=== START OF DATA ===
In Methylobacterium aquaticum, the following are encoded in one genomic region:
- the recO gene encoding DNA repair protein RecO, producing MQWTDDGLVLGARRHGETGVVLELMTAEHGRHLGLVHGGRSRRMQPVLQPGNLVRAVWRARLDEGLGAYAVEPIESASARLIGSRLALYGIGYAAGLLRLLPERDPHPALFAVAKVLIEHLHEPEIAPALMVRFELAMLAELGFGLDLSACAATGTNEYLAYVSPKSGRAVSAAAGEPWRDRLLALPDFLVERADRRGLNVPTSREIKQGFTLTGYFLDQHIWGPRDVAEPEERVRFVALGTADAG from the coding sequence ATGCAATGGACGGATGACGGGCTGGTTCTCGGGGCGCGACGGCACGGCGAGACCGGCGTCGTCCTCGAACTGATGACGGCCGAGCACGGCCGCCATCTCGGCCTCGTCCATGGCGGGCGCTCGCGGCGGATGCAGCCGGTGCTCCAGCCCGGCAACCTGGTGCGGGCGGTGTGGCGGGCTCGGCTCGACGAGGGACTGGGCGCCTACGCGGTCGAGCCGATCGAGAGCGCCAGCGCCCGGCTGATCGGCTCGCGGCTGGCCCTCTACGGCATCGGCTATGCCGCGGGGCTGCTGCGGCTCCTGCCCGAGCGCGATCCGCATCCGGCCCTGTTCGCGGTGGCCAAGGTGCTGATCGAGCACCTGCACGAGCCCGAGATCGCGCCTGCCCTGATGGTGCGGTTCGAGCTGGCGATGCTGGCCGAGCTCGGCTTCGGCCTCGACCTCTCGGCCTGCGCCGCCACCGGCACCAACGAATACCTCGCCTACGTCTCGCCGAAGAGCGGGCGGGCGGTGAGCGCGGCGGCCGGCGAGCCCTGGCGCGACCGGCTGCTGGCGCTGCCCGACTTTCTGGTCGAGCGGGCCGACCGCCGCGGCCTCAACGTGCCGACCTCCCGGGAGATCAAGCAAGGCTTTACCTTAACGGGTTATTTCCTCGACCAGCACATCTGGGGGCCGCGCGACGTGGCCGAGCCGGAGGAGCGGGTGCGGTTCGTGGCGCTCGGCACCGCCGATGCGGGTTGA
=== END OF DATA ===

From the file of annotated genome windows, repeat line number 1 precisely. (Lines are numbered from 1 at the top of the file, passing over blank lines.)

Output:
In Methylobacterium aquaticum, the following are encoded in one genomic region: